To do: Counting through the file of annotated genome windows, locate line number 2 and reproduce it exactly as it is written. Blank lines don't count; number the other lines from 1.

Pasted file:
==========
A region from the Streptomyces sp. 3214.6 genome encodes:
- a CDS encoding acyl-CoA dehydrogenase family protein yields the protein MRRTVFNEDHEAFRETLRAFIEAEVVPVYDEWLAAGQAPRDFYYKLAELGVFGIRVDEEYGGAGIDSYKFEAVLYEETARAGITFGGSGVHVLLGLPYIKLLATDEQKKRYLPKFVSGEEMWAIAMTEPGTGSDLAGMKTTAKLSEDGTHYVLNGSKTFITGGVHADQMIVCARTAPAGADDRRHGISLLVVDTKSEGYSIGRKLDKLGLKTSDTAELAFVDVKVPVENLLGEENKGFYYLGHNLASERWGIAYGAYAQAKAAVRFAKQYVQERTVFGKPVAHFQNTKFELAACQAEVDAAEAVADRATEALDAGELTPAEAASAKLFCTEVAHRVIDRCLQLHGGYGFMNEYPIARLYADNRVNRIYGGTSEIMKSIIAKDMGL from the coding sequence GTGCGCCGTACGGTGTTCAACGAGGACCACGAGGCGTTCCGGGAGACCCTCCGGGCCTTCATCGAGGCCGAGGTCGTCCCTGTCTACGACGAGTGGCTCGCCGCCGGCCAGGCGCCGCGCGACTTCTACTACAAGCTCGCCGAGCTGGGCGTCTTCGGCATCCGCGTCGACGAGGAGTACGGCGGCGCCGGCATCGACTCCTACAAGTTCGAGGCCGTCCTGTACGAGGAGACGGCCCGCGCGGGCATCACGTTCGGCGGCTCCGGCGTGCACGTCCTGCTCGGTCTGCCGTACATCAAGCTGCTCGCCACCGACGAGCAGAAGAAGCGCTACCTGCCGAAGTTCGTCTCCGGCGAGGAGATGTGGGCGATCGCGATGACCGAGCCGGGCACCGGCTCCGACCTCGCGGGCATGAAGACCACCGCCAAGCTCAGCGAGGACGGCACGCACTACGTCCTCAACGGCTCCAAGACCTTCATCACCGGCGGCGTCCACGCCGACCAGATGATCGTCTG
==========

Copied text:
- a CDS encoding acyl-CoA dehydrogenase family protein yields the protein MRRTVFNEDHEAFRETLRAFIEAEVVPVYDEWLAAGQAPRDFYYKLAELGVFGIRVDEEYGGAGIDSYKFEAVLYEETARAGITFGGSGVHVLLGLPYIKLLATDEQKKRYLPKFVSGEEMWAIAMTEPGTGSDLAGMKTTAKLSEDGTHYVLNGSKTFITGGVHADQMIVCARTAPAGADDRRHGISLLVVDTKSEGYSIGRKLDKLGLKTSDTAELAFVDVKVPVENLLGEENKGFYYLGHNLASERWGIAYGAYAQAKAAVRFAKQYVQERTVFGKPVAHFQNTKFELAACQAEVDAAEAVADRATEALDAGELTPAEAASAKLFCTEVAHRVIDRCLQLHGGYGFMNEYPIARLYADNRVNRIYGGTSEIMKSIIAKDMGL from the coding sequence GTGCGCCGTACGGTGTTCAACGAGGACCACGAGGCGTTCCGGGAGACCCTCCGGGCCTTCATCGAGGCCGAGGTCGTCCCTGTCTACGACGAGTGGCTCGCCGCCGGCCAGGCGCCGCGCGACTTCTACTACAAGCTCGCCGAGCTGGGCGTCTTCGGCATCCGCGTCGACGAGGAGTACGGCGGCGCCGGCATCGACTCCTACAAGTTCGAGGCCGTCCTGTACGAGGAGACGGCCCGCGCGGGCATCACGTTCGGCGGCTCCGGCGTGCACGTCCTGCTCGGTCTGCCGTACATCAAGCTGCTCGCCACCGACGAGCAGAAGAAGCGCTACCTGCCGAAGTTCGTCTCCGGCGAGGAGATGTGGGCGATCGCGATGACCGAGCCGGGCACCGGCTCCGACCTCGCGGGCATGAAGACCACCGCCAAGCTCAGCGAGGACGGCACGCACTACGTCCTCAACGGCTCCAAGACCTTCATCACCGGCGGCGTCCACGCCGACCAGATGATCGTCTG